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Emil Brunner's theological Contribution To the Concept of Divine Action., James Norman Mayer, CalvinTheological Seminary

Through a careful examination of Emil Brunner's theology, this dissertation shows that when the concept of divine action is be examined in the context of the nature and work God the idea that God acts can better understood. After a brief introductory chapter, chapter 2 argues that contemporary discussions surprisingly fail to consider what God does and what God is like as possible resources for making sense of problems associated with the concept of God's activity. This chapter also suggests that a model of divine action should take into account the means, manner, effect, purpose, extent, and degree God's activity. Investigating the nature and work of God could prove useful for constructing a clear concept of divine action. Chapter 3 briefly introduces scholarship on Brunner and examines his theological writings regarding the nature of God. This chapter argues that Brunner's discuss...

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The Doctrine of the Holy Spirit in the Major Reformed Confessions and Catechisms of the Sixteenth and Seventeenth Centuries, Yuzo Adhinarta, CalvinTheological Seminary

With the rise of Pentecostalism in the early twentieth century and the charismatic movement from the middle of the century until recently, a resurgence of interest in the Holy Spirit and Christian spirituality in both theology and the church's life has become evident. Along with the increase of interest in the doctrine of the Holy Spirit in the twentieth century, there are criticisms of the treatment of the doctrine in church history, including in the Reformed tradition, for having neglected the Holy Spirit in both theology and the church's life. These criticisms have helped to incite a burgeoning interest in pneumatology within Christendom. Critical studies of the treatments of the doctrine of the Holy Spirit in church history have been laboriously conducted. However, there have not been many studies on the doctrine of the Holy Spirit in Reformed orthodoxy, particularly in its confes...

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Things Hold Together John Howard Yoder's Trinitarian theology of Culture, Branson L. Parler, CalvinTheological Seminary

Theologies of culture often focus on either Christ or creation as their primary source, to the exclusion of the other. At best, this approach is incomplete because it does not account for the continuity between creation and redemption. At worst, it posits a divide not simply between Christ and creation, but between persons of the Trinity, presuming contradictory moral and cultural norms issuing from different persons of the Trinity. John Howard Yoder is often depicted as a representative of a Christocentric and creation-deficient approach to culture. Against that faulty representation, this dissertation argues that Yoder advocates a Trinitarian theology of culture that upholds the continuity and coherence between God's work in creation and in redemption. To see why Yoder can be characterized as Trinitarian, his thought must be placed in the context of his engagement with the Niebuhrs...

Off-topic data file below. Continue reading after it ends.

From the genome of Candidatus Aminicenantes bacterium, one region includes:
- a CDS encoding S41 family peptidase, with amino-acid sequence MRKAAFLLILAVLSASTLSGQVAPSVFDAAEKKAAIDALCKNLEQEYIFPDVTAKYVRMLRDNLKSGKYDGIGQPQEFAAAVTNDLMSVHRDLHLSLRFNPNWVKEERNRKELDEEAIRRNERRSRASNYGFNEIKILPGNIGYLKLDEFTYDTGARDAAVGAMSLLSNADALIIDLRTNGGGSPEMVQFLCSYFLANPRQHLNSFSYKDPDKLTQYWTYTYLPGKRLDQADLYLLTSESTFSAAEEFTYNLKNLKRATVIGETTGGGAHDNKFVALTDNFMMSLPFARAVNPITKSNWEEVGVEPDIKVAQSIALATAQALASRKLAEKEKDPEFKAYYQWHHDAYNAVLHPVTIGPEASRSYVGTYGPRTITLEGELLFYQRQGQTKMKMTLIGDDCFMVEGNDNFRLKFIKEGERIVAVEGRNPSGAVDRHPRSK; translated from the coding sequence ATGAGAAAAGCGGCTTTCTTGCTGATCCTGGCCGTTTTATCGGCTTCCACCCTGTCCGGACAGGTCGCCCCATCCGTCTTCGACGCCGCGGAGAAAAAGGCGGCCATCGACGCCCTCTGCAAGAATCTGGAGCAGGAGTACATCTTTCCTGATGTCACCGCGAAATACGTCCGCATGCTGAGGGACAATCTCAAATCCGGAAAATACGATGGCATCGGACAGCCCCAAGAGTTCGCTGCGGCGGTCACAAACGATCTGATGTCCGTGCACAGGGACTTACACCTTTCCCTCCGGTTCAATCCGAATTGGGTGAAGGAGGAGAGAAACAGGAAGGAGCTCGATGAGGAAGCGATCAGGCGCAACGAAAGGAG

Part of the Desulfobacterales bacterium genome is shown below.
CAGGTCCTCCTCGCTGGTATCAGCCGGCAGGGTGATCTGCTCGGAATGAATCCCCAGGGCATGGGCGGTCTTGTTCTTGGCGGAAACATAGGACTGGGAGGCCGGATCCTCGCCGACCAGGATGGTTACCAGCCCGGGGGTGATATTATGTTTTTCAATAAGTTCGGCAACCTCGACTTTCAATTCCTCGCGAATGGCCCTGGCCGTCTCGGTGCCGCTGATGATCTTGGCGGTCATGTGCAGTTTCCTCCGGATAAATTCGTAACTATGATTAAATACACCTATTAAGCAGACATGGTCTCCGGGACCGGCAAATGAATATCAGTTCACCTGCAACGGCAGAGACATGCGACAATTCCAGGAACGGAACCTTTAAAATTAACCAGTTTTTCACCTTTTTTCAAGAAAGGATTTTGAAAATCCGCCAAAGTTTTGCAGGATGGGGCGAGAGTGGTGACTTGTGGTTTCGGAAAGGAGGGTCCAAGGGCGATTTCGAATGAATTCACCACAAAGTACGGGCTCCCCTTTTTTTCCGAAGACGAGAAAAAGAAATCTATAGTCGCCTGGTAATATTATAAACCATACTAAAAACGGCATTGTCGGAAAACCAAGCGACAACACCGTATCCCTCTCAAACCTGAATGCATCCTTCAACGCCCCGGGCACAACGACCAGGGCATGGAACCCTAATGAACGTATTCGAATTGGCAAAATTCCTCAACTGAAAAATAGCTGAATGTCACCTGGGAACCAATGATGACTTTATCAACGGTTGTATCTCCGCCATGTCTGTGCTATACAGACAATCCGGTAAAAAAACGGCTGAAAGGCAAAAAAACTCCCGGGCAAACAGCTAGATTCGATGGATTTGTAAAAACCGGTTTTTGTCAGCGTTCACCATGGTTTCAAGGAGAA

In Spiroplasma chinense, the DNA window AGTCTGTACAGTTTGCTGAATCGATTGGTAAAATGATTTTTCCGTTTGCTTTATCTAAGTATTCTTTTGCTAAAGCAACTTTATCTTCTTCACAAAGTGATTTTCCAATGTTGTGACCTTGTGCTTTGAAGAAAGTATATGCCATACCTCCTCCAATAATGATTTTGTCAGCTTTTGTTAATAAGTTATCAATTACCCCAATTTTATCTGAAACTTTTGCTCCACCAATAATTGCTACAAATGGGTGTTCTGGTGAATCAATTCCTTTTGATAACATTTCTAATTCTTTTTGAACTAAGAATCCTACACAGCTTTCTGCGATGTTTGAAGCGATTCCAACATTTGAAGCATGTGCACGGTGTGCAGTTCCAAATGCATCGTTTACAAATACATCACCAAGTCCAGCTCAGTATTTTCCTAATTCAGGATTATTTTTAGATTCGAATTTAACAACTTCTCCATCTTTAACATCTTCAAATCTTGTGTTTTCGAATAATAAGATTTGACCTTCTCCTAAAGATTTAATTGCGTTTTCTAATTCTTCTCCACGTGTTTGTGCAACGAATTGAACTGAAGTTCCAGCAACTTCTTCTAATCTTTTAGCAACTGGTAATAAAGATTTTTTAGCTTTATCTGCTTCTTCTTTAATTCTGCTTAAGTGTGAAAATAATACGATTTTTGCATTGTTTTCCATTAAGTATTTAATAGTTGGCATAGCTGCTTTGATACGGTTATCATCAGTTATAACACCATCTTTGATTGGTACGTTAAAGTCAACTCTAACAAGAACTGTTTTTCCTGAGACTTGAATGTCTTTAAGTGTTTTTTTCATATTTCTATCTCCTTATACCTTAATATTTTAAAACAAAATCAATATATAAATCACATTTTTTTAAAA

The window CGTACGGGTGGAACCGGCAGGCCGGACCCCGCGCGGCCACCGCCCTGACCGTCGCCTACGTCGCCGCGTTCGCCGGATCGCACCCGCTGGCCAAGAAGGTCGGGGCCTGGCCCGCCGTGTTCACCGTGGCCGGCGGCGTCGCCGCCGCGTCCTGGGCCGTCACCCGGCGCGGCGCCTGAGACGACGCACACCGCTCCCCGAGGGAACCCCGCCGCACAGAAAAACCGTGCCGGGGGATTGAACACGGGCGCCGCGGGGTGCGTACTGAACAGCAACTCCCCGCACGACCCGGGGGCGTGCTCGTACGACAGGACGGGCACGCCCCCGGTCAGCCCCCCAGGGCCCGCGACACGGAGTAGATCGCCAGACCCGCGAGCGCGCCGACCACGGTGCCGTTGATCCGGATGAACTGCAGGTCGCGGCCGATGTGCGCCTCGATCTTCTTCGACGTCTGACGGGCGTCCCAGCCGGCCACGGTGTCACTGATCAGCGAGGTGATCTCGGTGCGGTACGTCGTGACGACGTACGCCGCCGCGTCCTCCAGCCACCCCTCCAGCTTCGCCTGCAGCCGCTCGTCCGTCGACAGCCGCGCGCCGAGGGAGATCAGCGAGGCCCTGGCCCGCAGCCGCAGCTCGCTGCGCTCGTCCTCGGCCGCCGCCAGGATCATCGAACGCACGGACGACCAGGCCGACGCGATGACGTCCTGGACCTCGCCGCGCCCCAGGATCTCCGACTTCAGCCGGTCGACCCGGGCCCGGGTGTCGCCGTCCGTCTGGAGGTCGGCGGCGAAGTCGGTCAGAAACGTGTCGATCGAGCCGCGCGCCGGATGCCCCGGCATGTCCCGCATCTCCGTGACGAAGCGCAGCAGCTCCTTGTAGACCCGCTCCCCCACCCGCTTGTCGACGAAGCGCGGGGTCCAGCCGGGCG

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"You alone are God" a canonical reading of Psalm 86., Elizabeth Kao Holmlund, Calvin Theological Seminary

Canonical readings of the biblical psalms have become increasingly popular of late and represent a positive trend away from fragmentation of the Psalter into its "original" and component parts and towards greater recognition of the value of the Psalter's final form and its theology. However, the methods and parameters of a canonical approach to the psalms require further definition. An exegetical methodology incorporating a wide variety of methodological tools alongside a canonical approach was thus proposed and subsequently tested on Psalm 86. The unique features of Psalm 86—its attribution to David (in a book of the Psalter with no other Davidic psalms), its use of language found in many other psalms, and its Exodus-Sinai background—make it a particularly fitting composition to be read in light of other canonical texts. Application of the proposed holistic methodology to the interpr...

Works from 2009

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Dialogue, Staff and writers of Dialogue

2 Norm Zylstra- Jesus Takes a Break; 3-4 Chelsea Capobianco- Put it in your Pocket; 5 Marie Kissane- High School; 6 Shelby Meekhof- Never Compromise; 7-8 Leighanne Strugis- This is No Ordinary Apple; 9-12 Kristen McHugh(poem) and Miranda Brouwer; (i llustration)-Untitled
13 Bjorn Sparrman- Untitled; 14 Hannah Abma- Holy Strawberries Batman!; 15-18 Alexis Royce-Minds in the Making; 19 Kevin Morales- Untitled; 20 Joel Kligenberg-Character Profile #1; 21 Tia Wierenga- From the Batman Gotham Night II Series

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Dialogue, Staff and writers of Dialogue

Visual Art
Cover Hannah Piedt Plugging In Graphic Design; 1 Meredith Donnelly Untitled Collage; 6 Karl Sparrman Paper Thin Photography; 7 Nola Nielson Diptych Collage; 10 Liesje Brouwer Untitled Cermanics, Brett Beasley Untitled Oil on Canvas; 11-12 Leighanne Evelyn Sturgis Homeless at Revere Beach Photography; 14 Scott Genzink Untitled Photography, Ashleigh Vandekopple Grand Rapids in all colors of light Photography; 16 Sean VandenBrink Bottles Ceramics; 17 Heather Bart/am Brooklyn Bridge Photography; 18 Karl Sparrman Peek Photography; 20 Tia Wierenga Friendship Mixed Media; 21-22 Rebecca Hiemstra Untitled Watercolor; 23-24 Jackson Hall The Softer Side of Death Graphic Design; 25-26 Silas Wolff Untitled Photography; 27 Sean VandenBrink Alice and Wonderland Rabbit Cermanics; 28 Norm Zylstra Editor and Chief Pen and Ink; 29-30 Rachelle Wunderink Drink Ultra Lounge A...